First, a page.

• R.D. Lieberman,Consultant

A Brand Name Product Meets a Brand Name or Equal Specification

Agencies can frequently obtain competition by using “brand name or equal” purchase descriptions. Recently, the Department of Veterans Affairs (“VA”) rejected a contractor’s submission to install the exact brand name “patient headwall system” in a contract. The VA agency asserted that the system did not meet the separate and additional “salient characteristics” specified for the “or equal” system. R.A. Glancy & Sons, Inc v. Dept of Veterans Affairs., CBCA 4060, Jan 15, 2016.

Brand Name or Equal

Agencies may use brand name or equal purchase descriptions. However, to prevent improper sole-sourcing, “brand name or equal purchase descriptions must include, in addition to the brand name, a general description of those salient physical, functional, or performance characteristics of the brand name item that an ‘equal’ item must meet to be acceptable for award.” FAR 11.104.

The Contract

The contract included the following VA acquisition regulation clause:

[I]tems called for by this invitation for bids have been identified in the schedule by a “brand name or equal” description, such identification is intended to be descriptive, but not restrictive, and is to indicate the quality and characteristics of products that will be satisfactory. Bids offering “equal” products (including products of the brand name manufacturer other than the one described by brand name) will be considered for award if such products are clearly identified in the bids and are determined by the Government to meet fully the salient characteristics requirements listed in the invitation.

* * *

Unless the bidder clearly indicates in the bid that the bidder is offering an “equal” product, the bid shall be considered as offering a brand name product referenced in the invitation for bids.

VAARS 852.211–73.

During performance of the contract, Glancy offered the brand name product, (an “Elements Headwall System Manufactured by Hill-Rom Co.”). This product had laminate countertops and high pressure laminate cabinetry. The VA insisted that the product meet two additional salient characteristics that had been specified in the contract for the “equal” product: quartz countertops and thermofoil cabinetry.

The Board rejected the VA’s interpretation of the contract, noting that contract language had to be interpreted according to its plain meaning. The Board held that it was clear that a contractor is entitled to provide either the system as manufactured by Hill-Rom or an equal product that conforms to the salient features designated by the VA. There is no way to read the clause other than to permit a contractor to provide the identified brand name product specified—otherwise the term “or” would be rendered meaningless. The brand name satisfies the brand name portion of the clause, and the contract did not limit the acceptability of the brand name product.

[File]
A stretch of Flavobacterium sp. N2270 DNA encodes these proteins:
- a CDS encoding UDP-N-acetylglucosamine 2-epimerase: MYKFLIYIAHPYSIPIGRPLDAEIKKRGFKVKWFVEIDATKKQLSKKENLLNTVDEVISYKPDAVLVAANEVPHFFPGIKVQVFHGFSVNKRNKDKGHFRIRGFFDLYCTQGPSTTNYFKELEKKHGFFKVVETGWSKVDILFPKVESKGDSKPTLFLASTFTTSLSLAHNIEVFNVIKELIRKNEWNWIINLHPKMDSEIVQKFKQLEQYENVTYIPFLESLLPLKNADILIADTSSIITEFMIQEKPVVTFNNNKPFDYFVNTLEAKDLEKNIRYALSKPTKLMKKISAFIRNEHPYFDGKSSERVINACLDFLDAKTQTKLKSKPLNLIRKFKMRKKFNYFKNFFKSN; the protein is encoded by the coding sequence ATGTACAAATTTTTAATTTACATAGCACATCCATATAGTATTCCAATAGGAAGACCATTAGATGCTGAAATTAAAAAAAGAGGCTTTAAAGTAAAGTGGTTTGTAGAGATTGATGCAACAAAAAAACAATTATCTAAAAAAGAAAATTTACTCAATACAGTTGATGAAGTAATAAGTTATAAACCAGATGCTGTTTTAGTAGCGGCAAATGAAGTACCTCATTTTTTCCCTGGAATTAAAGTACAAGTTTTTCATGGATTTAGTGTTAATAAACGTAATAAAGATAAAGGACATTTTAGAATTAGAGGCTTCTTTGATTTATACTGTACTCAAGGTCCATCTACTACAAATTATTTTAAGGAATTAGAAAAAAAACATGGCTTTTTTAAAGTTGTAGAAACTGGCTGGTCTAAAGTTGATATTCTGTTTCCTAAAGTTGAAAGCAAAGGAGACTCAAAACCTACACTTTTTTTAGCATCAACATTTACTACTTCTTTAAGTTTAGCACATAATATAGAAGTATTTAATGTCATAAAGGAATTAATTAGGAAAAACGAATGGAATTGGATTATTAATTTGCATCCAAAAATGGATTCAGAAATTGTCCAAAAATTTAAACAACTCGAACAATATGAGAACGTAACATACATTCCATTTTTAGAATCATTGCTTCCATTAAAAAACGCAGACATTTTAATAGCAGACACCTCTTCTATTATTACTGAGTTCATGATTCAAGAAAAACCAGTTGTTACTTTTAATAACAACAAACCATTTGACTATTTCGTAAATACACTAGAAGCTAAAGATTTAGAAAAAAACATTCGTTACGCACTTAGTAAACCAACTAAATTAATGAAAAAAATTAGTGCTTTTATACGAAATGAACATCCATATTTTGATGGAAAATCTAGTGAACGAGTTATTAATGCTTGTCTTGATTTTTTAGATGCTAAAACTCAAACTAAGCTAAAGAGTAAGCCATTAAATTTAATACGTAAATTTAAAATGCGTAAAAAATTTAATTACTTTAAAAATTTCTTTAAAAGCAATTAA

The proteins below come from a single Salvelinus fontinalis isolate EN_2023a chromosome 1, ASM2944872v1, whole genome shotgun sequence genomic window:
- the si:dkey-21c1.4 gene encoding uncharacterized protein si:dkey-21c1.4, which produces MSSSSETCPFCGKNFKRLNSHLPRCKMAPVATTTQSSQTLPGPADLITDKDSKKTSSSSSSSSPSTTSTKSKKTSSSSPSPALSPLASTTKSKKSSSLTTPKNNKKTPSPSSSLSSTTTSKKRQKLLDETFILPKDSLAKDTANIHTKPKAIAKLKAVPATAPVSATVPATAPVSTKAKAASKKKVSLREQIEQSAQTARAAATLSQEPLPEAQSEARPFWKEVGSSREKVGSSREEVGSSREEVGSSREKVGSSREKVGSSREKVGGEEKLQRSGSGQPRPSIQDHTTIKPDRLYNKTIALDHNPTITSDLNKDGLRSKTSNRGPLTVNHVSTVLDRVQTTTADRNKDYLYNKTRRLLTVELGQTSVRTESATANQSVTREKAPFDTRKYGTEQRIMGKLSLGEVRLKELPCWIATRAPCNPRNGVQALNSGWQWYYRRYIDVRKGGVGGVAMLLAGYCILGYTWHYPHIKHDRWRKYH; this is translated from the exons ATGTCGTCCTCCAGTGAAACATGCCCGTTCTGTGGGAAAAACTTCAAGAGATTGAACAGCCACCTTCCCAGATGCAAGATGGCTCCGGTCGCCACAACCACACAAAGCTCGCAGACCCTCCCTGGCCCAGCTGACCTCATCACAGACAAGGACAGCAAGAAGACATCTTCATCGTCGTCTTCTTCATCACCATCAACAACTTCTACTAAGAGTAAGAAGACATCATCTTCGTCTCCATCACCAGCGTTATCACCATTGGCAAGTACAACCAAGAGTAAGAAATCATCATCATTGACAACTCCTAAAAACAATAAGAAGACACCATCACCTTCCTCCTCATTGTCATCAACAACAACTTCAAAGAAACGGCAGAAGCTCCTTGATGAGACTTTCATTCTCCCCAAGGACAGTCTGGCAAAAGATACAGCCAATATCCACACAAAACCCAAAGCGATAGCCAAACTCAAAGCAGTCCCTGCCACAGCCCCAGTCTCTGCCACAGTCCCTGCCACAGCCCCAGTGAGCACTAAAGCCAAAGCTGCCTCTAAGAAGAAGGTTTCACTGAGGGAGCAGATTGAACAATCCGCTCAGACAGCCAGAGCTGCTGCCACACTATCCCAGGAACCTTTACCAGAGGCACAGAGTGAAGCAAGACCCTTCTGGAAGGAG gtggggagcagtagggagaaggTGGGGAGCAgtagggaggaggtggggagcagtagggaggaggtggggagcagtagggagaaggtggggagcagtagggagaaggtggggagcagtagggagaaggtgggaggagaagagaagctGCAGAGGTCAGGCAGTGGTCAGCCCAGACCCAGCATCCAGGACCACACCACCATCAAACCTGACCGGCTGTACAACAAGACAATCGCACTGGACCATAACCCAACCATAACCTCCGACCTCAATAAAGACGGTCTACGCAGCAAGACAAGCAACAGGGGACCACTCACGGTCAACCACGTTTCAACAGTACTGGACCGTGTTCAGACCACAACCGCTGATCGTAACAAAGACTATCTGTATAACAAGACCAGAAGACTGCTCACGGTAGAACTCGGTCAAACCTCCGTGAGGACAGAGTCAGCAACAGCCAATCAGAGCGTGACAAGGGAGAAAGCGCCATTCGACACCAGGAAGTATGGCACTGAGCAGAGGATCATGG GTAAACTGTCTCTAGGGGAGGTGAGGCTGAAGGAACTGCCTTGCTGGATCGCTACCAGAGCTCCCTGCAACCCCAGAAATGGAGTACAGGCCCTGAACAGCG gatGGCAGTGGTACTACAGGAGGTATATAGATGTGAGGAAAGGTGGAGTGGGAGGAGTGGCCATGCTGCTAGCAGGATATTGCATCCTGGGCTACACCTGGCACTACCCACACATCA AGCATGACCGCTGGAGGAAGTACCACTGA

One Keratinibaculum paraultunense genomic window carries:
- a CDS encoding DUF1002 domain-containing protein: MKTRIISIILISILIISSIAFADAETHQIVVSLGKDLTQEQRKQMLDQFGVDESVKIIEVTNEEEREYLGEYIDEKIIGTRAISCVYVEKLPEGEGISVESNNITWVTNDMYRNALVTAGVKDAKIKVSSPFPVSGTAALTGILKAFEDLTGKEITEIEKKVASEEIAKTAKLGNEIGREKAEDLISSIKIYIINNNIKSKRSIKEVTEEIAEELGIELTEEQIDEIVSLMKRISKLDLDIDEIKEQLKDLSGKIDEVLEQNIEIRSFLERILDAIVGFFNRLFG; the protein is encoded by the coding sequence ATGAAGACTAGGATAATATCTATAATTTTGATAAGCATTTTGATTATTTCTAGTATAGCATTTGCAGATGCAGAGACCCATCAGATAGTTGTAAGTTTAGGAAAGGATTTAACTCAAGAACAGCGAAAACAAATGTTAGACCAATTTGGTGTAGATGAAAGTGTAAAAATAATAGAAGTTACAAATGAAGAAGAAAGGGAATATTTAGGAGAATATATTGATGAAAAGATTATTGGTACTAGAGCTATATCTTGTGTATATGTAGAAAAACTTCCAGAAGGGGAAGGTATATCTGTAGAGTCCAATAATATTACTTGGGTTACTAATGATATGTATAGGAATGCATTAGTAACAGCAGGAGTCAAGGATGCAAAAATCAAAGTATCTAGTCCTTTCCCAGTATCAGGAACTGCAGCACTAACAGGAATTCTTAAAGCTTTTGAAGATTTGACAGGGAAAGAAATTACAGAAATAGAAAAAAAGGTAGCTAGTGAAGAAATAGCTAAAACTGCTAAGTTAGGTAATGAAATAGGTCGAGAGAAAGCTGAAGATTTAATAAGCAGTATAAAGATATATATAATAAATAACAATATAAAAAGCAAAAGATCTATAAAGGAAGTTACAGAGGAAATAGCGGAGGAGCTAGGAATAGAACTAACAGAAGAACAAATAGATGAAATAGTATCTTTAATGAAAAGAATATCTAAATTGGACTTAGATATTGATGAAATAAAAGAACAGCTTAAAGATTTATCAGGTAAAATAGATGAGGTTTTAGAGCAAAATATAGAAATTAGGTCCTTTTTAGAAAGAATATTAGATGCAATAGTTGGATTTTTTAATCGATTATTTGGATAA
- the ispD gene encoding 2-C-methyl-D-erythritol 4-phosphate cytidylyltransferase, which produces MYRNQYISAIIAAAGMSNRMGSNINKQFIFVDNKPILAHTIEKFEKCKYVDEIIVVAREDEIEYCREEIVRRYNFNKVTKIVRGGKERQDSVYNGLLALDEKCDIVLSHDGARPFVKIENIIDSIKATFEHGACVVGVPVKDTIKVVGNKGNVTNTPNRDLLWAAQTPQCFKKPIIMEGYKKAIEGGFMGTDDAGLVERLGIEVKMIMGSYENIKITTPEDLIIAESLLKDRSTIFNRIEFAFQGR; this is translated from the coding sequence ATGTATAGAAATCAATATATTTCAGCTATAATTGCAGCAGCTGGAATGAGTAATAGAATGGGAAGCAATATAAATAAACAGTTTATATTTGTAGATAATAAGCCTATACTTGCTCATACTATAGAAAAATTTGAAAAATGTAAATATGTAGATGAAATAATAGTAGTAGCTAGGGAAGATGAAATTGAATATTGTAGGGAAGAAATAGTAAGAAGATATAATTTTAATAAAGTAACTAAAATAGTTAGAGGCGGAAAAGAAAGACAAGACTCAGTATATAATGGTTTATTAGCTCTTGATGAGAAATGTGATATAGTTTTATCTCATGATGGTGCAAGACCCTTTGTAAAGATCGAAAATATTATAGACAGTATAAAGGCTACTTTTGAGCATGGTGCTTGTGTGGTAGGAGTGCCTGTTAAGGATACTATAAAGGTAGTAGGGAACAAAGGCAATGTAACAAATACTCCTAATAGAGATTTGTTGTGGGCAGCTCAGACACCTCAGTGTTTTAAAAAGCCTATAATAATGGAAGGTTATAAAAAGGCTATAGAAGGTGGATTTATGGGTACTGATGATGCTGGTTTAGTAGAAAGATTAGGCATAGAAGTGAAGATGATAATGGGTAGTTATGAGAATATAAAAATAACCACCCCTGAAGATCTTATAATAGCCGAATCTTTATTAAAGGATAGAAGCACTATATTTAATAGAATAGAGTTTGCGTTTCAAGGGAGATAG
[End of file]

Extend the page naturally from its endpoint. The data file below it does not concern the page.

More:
The Board noted that if the government needs features that are different from those of the brand name, the solicitation and contract must make it clear that the product will have to be modified to include certain features, or it will not be unacceptable. “Placing features in the list of salient characteristics does not modify the brand name designated” product.

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The website of Richard Donald Lieberman, a government contracts consultant and retired attorney who is the author of both "The 100 Worst Mistakes in Government Contracting" (with Jason Morgan) and "The 100 Worst Government Mistakes in Government Contracting." Richard Lieberman concentrates on Federal Acquisition Regulation (FAR) consulting and training, including  commercial item contracting (FAR Part 12), compliance with proposal requirements (FAR Part 15 negotiated procurement), sealed bidding (FAR Part 14), compliance with solicitation requirements, contract administration (FAR Part 42), contract modifications and changes (FAR Part 43), subcontracting and flowdown requirements (FAR Part 44), government property (FAR Part 45), quality assurance (FAR Part 46), obtaining invoiced payments owed to contractors,  and other compliance with the FAR. Mr.Lieberman is also involved in numerous community service activities.  See LinkedIn profile at https://www.linkedin.com/in/richard-d-lieberman-3a25257a/.This website and blog are for educational and information purposes only.  Nothing posted on this website constitutes legal advice, which can only be obtained from a qualified attorney. Website Owner/Consultant does not engage in the practice of law and will not provide legal advice or legal services based on competence and standing in the law. Legal filings and other aspects of a legal practice must be performed by an appropriate attorney. Using this website does not establish an attorney-client relationship. Although the author strives to present accurate information, the information provided on this site is not guaranteed to be complete, correct or up-to-date.  The views expressed on this blog are solely those of the author. FAR Consulting & Training, Bethesda, Maryland, Tel. 202-520-5780, rliebermanconsultant@gmail.com

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